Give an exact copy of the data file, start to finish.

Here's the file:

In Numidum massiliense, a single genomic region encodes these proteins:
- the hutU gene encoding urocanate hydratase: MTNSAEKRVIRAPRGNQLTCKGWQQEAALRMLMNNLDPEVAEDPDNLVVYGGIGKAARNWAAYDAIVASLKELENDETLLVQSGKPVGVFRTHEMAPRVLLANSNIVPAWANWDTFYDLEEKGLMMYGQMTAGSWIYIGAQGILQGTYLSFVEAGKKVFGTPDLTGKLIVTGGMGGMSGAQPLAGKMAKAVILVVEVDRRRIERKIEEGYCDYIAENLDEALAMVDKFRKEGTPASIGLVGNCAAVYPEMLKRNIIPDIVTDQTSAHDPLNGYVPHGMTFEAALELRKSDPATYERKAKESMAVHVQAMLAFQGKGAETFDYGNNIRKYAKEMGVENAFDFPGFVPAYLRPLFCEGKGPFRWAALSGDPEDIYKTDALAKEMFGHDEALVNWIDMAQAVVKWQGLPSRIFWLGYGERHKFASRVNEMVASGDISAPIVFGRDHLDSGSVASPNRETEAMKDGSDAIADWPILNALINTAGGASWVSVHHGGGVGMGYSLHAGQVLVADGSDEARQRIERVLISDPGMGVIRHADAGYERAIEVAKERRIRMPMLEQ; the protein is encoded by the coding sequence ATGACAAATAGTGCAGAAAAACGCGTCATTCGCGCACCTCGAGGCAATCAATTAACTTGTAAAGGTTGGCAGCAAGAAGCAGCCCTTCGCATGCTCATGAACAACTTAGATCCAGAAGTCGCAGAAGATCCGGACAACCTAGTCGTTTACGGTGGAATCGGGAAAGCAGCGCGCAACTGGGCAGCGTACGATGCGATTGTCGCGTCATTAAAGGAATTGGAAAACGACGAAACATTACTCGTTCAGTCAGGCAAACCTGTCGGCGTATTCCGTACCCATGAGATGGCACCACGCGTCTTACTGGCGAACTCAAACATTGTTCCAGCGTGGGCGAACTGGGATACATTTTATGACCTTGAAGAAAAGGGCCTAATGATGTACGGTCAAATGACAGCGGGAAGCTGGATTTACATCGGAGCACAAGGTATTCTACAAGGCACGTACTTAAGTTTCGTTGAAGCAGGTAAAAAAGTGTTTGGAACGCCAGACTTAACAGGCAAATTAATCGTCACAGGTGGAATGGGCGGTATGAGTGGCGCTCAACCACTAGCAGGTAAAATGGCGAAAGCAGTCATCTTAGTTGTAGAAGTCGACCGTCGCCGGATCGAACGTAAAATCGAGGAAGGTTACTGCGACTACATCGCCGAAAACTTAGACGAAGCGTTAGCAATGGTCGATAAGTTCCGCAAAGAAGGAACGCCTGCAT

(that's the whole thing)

In Numidum massiliense, a single genomic region encodes these proteins:
- the hutU gene encoding urocanate hydratase: MTNSAEKRVIRAPRGNQLTCKGWQQEAALRMLMNNLDPEVAEDPDNLVVYGGIGKAARNWAAYDAIVASLKELENDETLLVQSGKPVGVFRTHEMAPRVLLANSNIVPAWANWDTFYDLEEKGLMMYGQMTAGSWIYIGAQGILQGTYLSFVEAGKKVFGTPDLTGKLIVTGGMGGMSGAQPLAGKMAKAVILVVEVDRRRIERKIEEGYCDYIAENLDEALAMVDKFRKEGTPASIGLVGNCAAVYPEMLKRNIIPDIVTDQTSAHDPLNGYVPHGMTFEAALELRKSDPATYERKAKESMAVHVQAMLAFQGKGAETFDYGNNIRKYAKEMGVENAFDFPGFVPAYLRPLFCEGKGPFRWAALSGDPEDIYKTDALAKEMFGHDEALVNWIDMAQAVVKWQGLPSRIFWLGYGERHKFASRVNEMVASGDISAPIVFGRDHLDSGSVASPNRETEAMKDGSDAIADWPILNALINTAGGASWVSVHHGGGVGMGYSLHAGQVLVADGSDEARQRIERVLISDPGMGVIRHADAGYERAIEVAKERRIRMPMLEQ; the protein is encoded by the coding sequence ATGACAAATAGTGCAGAAAAACGCGTCATTCGCGCACCTCGAGGCAATCAATTAACTTGTAAAGGTTGGCAGCAAGAAGCAGCCCTTCGCATGCTCATGAACAACTTAGATCCAGAAGTCGCAGAAGATCCGGACAACCTAGTCGTTTACGGTGGAATCGGGAAAGCAGCGCGCAACTGGGCAGCGTACGATGCGATTGTCGCGTCATTAAAGGAATTGGAAAACGACGAAACATTACTCGTTCAGTCAGGCAAACCTGTCGGCGTATTCCGTACCCATGAGATGGCACCACGCGTCTTACTGGCGAACTCAAACATTGTTCCAGCGTGGGCGAACTGGGATACATTTTATGACCTTGAAGAAAAGGGCCTAATGATGTACGGTCAAATGACAGCGGGAAGCTGGATTTACATCGGAGCACAAGGTATTCTACAAGGCACGTACTTAAGTTTCGTTGAAGCAGGTAAAAAAGTGTTTGGAACGCCAGACTTAACAGGCAAATTAATCGTCACAGGTGGAATGGGCGGTATGAGTGGCGCTCAACCACTAGCAGGTAAAATGGCGAAAGCAGTCATCTTAGTTGTAGAAGTCGACCGTCGCCGGATCGAACGTAAAATCGAGGAAGGTTACTGCGACTACATCGCCGAAAACTTAGACGAAGCGTTAGCAATGGTCGATAAGTTCCGCAAAGAAGGAACGCCTGCAT